Criminal District Court Section K
Formerly incarcerated persons group Voters Organized to Educate has endorsed Marcus DeLarge for his statements recognizing incarceration as a form of slavery and the need to eliminate racial disparities in the incarceration system. DeLarge’s experience as a criminal defense attorney includes years with John T. Fuller & Associates as well as his independent practice at DeLarge Law, LLC. He has endorsements from former opponent Diedre Kelly, Forum for Equality, OPDEC, IDEA, the Independent Women’s Organization, and US Representative Cedric Richmond. The establishment support is in line with DeLarge’s moderate stance on bail reform, where he says more people accused of nonviolent offenses should be released. He worked briefly at the Orleans District Attorney’s office, his brother is an NOPD lieutenant, and much of the rest of his family has been in public service in New Orleans. Prior to his defense practice, he was a teacher, coach, and athletic director at his alma mater, St. Augustine.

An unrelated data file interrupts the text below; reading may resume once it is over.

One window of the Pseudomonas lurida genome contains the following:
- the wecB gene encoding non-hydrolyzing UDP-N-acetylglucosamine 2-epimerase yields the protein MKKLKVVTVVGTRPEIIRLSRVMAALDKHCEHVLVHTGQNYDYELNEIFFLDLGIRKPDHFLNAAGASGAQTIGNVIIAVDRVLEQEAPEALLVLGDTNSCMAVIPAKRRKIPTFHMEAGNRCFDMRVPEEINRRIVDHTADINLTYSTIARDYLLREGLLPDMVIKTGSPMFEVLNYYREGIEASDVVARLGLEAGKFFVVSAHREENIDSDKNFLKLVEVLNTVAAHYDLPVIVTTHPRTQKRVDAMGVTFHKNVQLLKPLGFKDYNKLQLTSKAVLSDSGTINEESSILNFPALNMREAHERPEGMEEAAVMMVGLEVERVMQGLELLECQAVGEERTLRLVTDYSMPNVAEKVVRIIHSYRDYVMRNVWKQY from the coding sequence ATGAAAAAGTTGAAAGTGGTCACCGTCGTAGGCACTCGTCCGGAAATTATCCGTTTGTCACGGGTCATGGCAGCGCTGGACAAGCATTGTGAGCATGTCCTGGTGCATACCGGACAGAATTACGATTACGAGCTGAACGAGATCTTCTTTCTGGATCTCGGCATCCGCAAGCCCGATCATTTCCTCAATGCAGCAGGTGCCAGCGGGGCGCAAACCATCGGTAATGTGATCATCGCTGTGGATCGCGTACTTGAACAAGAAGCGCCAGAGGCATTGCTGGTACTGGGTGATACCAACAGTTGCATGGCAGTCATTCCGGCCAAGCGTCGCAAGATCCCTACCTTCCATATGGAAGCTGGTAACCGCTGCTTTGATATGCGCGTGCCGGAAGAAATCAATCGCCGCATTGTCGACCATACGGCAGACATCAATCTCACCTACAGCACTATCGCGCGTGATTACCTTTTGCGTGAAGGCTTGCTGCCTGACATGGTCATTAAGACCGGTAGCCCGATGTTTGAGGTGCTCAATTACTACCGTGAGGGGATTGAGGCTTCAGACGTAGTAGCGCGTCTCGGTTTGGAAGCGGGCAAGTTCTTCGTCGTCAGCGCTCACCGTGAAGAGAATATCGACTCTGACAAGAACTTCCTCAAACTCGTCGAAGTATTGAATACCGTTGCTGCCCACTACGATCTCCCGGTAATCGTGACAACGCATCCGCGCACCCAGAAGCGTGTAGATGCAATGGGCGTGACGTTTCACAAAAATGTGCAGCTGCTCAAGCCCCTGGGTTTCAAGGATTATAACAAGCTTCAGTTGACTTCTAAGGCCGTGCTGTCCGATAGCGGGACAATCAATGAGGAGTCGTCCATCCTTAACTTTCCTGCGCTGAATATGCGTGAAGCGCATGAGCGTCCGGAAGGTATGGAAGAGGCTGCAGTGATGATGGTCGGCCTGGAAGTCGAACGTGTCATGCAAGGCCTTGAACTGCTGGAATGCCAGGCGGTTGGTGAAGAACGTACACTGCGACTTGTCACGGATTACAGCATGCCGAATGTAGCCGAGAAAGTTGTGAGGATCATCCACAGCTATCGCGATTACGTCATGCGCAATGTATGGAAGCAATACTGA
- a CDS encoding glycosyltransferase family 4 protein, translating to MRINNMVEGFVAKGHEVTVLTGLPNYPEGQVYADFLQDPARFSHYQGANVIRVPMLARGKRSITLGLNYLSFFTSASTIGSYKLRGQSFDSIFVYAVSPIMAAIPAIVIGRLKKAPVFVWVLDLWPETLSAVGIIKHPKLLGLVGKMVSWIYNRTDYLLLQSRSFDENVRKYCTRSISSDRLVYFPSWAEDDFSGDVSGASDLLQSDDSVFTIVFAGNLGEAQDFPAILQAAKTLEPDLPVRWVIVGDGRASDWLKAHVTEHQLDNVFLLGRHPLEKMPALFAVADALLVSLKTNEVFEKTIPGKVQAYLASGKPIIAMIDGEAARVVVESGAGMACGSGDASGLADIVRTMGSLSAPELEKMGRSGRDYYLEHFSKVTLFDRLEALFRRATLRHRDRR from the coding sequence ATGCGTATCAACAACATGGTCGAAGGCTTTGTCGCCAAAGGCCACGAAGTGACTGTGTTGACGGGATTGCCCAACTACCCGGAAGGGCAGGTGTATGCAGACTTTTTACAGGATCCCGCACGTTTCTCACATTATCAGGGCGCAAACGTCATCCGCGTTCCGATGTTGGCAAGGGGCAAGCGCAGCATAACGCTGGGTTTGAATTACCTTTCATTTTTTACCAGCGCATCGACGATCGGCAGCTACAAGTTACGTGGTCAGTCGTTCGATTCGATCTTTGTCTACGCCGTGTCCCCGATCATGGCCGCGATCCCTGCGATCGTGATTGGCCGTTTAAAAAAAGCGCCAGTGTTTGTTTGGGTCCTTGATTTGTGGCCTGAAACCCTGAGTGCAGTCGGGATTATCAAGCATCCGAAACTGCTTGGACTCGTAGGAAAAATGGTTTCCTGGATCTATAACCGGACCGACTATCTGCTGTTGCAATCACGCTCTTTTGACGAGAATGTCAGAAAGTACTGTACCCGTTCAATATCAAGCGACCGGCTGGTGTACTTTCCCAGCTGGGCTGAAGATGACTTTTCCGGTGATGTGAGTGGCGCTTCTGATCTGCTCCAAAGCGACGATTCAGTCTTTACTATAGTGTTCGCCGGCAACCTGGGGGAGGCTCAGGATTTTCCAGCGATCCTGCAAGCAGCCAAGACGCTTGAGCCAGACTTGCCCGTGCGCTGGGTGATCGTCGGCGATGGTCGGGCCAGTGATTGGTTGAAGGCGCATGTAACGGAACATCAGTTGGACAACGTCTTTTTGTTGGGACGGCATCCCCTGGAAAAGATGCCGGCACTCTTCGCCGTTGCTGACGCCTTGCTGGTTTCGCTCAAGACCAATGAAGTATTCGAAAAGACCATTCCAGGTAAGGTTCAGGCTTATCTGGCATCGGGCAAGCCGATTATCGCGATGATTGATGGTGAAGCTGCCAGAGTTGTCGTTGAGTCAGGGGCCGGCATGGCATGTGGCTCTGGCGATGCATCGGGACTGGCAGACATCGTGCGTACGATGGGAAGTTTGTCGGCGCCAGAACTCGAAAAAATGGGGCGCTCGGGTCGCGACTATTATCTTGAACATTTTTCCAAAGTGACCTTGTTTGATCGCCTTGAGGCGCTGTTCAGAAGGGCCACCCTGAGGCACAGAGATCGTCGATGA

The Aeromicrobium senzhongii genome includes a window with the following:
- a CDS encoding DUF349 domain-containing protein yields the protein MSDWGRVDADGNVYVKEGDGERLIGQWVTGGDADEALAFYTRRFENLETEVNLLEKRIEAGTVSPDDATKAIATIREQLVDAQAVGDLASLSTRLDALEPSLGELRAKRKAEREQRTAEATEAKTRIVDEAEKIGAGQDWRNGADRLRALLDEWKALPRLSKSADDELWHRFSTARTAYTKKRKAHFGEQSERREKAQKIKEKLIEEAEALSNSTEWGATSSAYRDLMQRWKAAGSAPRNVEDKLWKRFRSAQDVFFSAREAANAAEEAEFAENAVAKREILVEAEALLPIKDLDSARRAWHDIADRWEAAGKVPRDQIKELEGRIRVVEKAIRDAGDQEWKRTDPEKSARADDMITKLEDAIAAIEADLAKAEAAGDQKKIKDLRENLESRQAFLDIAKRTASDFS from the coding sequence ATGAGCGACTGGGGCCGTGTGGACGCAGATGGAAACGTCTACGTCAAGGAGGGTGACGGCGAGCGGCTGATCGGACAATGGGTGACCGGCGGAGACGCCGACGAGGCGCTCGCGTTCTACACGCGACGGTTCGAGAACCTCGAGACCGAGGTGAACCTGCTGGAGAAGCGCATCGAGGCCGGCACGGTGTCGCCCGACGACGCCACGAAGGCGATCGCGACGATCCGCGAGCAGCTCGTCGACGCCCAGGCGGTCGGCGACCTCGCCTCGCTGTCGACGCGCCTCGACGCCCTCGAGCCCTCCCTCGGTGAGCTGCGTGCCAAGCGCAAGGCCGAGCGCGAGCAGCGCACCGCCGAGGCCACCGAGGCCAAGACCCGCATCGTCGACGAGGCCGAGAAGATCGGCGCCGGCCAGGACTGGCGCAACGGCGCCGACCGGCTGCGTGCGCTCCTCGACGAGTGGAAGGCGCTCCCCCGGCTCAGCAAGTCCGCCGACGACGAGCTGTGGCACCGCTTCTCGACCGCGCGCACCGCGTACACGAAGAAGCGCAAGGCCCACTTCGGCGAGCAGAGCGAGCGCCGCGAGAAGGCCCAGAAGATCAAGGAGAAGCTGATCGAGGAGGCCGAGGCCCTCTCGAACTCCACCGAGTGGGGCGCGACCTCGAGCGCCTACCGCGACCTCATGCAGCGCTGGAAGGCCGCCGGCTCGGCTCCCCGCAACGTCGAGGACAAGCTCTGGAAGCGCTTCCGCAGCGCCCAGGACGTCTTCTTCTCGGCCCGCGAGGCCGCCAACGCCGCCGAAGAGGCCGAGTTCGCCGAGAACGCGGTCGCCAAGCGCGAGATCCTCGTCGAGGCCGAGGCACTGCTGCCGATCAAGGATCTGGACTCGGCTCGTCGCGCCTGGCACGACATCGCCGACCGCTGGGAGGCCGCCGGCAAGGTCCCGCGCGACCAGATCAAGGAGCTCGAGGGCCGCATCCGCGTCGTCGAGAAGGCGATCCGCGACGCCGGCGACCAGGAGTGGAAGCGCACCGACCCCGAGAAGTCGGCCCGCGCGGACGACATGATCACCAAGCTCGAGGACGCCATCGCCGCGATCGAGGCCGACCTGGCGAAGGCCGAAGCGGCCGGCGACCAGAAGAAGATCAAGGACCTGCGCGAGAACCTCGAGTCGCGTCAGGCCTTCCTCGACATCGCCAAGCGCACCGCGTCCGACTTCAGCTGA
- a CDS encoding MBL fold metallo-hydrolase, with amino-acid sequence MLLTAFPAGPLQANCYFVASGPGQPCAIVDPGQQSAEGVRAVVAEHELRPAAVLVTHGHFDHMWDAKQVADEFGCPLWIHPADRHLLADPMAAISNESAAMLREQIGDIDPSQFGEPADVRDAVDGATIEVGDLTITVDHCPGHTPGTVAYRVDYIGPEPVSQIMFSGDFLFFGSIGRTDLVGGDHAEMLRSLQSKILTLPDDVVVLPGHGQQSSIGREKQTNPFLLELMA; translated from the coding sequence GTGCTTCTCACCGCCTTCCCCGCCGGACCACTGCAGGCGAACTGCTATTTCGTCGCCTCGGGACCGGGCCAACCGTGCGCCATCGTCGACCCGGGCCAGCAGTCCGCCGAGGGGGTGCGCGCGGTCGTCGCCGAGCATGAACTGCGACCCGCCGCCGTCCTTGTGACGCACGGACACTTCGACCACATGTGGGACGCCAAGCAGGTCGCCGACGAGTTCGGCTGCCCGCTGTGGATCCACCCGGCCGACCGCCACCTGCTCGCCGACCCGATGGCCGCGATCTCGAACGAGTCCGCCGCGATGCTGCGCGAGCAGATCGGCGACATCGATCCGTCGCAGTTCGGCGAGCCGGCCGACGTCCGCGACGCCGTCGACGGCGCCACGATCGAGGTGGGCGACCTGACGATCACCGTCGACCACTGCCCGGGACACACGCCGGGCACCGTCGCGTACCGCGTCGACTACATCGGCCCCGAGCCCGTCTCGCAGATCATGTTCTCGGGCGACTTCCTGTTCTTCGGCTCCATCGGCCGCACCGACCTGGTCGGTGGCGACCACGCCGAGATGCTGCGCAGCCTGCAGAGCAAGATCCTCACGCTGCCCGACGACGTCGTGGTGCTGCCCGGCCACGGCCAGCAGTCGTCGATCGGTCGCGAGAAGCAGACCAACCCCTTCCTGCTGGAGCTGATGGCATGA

Stephanie Bridges continues to confirm her lack of criminal law experience, admitting that “most of her trials have been judge trials [and she has] never settled a criminal case,” even though felony trials are jury trials by default, and though almost every criminal case pleads, none of them ever “settles.” One novel campaign idea is to hold a Saturday court session once a month, but none of us actually believes that sitting in court for two more hours a month will do anything to improve people’s lives. Bridges lists herself as President of The New Orleans Council for Community and Justice, and as a zealous advocate for youth justice for over 30 years. The organization’s website says it does training and workshops to fight bias, bigotry, and racism. Her campaign hasn’t made clear what relationship her work has to criminal courts, but her relatively vapid pitch for judgeship nevertheless has the support of LaToya Cantrell and Action New Orleans, BOLD, Karen Carter Peterson, and Kristin Palmer. Bridges personally filed for bankruptcy after going into debt to cover what she says were her nonprofit’s expenses, but Gentilly Messenger reports that those debts came from Saks Fifth Avenue, Macy’s, and Victoria’s Secret.